Oncor Electric Delivery is trying to prove its new digital meters are accurate with side-by-side tests of the smart meters and the old analog meters.
Oncor Electric Delivery says new tests on the so-called “smart” digital power meters show they are reliable.
“So far, we haven’t been able to find any meters that are measuring inaccurately,” said Oncor spokesman Chris Schein.
Oncor tests found two of 24 meters with variations of no more than two killowatt hours over a one-week period.
“That is a very tiny difference, and that two-kilowatt-an-hour difference probably amounts to a total of 20 cents. And that’s only occurred in two cases out of 24,” Schein said.
Oncor recruited homeowners for the tests after a barrage of complaints over high power bills this winter.
Many customers say they believe the meters are to blame for the spikes in their electric expense.
Meredyth Petree saw her bill rise from about $70 in December to more than $500 in January, and she said many of her Dallas Oak Cliff neighbors reported similar increases.
“It’s very unanimous," she said. "Most people have said ‘I’ve got the same problem. I’m not getting any results. I’m not getting any answers.’ We’re all in the same boat."
The Texas Public Utility Commission granted Oncor a monthly customer fee of $2.21 for the next 11 years to pay for the meters. The company will replace about 3 million of them by 2012.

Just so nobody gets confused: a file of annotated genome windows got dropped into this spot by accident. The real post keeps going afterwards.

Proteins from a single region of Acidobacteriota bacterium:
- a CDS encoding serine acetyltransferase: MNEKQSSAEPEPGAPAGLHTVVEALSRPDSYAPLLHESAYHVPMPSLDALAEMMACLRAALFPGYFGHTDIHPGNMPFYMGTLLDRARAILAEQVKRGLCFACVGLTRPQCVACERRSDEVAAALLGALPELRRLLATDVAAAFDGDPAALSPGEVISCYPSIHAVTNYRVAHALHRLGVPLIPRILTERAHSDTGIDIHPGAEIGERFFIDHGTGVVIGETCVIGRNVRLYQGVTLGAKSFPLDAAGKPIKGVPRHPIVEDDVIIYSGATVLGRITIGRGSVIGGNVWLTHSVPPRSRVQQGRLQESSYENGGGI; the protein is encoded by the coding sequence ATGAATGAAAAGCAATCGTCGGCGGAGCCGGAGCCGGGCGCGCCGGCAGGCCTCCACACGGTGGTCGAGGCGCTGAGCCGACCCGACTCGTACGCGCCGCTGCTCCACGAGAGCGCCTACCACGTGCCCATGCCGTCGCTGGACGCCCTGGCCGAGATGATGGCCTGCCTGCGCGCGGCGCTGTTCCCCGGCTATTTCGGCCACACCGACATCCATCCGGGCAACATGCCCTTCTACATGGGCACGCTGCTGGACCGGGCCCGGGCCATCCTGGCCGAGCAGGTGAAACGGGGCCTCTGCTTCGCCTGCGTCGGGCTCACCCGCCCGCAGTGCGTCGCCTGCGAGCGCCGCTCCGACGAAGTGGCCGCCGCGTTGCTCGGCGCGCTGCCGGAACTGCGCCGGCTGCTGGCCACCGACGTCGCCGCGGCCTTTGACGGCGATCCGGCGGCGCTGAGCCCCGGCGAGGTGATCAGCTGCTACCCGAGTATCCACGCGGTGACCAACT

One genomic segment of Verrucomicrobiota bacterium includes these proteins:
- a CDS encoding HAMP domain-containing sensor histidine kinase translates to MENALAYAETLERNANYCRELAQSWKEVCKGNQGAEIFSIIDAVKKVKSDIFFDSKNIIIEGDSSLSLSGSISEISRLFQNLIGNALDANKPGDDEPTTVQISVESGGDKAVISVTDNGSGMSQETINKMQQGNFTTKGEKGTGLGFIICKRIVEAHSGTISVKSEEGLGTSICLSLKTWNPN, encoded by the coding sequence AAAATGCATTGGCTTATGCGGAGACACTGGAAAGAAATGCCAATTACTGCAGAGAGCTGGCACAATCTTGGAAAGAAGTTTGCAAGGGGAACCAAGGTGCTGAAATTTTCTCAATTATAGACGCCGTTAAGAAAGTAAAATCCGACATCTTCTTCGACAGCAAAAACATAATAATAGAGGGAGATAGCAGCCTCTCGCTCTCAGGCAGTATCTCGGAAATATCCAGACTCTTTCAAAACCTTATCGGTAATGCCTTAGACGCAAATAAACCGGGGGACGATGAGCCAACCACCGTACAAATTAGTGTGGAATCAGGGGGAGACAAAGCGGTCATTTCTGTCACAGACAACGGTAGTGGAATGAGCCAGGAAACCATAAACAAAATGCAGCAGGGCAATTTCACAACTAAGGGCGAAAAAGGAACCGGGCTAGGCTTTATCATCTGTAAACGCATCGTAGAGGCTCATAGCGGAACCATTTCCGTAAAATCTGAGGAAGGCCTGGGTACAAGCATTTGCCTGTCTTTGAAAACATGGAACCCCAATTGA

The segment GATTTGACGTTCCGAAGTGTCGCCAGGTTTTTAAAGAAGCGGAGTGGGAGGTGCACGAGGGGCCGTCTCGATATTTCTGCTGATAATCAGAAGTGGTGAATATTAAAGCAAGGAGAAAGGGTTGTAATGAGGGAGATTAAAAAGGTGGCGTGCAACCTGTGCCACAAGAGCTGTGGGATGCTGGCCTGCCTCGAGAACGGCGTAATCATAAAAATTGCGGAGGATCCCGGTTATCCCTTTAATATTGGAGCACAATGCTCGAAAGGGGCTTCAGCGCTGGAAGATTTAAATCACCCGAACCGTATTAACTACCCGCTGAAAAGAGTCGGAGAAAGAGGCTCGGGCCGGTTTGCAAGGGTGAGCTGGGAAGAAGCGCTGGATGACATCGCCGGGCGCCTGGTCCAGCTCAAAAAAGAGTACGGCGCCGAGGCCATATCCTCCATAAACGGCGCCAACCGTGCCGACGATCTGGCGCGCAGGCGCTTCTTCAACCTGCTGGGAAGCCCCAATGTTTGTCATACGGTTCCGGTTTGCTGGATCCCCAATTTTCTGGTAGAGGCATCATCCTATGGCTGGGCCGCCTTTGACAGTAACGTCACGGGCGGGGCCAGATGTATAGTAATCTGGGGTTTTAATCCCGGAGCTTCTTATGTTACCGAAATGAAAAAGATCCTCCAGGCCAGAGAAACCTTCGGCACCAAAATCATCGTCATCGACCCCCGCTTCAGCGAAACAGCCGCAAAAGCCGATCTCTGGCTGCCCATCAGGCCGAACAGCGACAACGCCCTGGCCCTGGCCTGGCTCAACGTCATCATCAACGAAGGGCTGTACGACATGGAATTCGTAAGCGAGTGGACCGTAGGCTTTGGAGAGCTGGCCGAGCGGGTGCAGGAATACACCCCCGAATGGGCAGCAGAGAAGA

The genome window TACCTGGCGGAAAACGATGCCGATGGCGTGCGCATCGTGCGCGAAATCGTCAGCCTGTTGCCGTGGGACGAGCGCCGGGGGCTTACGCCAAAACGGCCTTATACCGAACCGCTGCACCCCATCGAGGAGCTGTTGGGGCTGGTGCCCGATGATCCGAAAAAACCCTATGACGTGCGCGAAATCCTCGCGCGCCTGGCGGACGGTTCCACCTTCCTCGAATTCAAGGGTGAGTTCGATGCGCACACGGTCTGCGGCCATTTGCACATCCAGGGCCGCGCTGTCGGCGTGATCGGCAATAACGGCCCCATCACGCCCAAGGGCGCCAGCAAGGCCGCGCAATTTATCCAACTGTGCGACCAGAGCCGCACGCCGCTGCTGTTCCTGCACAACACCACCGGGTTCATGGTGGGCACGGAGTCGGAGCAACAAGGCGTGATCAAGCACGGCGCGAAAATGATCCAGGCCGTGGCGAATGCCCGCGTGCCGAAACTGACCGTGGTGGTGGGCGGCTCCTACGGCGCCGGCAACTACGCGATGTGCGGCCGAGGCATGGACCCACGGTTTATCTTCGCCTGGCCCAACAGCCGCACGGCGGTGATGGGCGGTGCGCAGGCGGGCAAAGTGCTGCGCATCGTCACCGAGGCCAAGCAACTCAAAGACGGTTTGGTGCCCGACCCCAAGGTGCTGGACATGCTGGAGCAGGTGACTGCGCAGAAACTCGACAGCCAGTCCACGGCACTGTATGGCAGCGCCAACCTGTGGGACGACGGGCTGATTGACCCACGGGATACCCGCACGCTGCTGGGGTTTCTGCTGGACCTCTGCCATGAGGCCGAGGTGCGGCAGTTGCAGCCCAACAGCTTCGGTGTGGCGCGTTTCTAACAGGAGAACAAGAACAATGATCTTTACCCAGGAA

Oncor argues the digital meters will provide customers with real-time information that allows them to save money on power bills in the future. The utility said such real-time usage information might have helped customers reduce their power consumption in this winter season's cold weather, but the information is not available to customers yet.
Oncor insists most power bill spikes are because of the weather, not the meters.
“It was cold, and it was extended,” Schein said.
He said meter complaints increased from around 400 this time last year to about 4,000 this year, but that about three-quarters of those came from customers that still have the old analog meters.
“These high bills are affecting everyone, whether you’ve got an old electro-mechanical meter or a new smart meter," Schein said.
But Oncor has also discovered recordkeeping errors on reading about 1 percent of the old electro-magnetic analog meters as they were removed.
“And so we’re now going through all 760,000 to find all of them and get them all corrected,” Schein said.
The analog meters used in the side-by-side tests are not the actual meters that had been used by that customer in the past.
Oncor said it will also conduct some additional comparison tests that way, too. And the PUC is also planning independent tests.
Petree said customers deserve all of those reassurances because they are already paying for the new meters but are not getting any of the benefits.
“It’s annoying that you’re hitting people in a pocket that’s practically empty to begin with,” she said. “It’s very frustrating to your consumers, and we don’t have a choice.”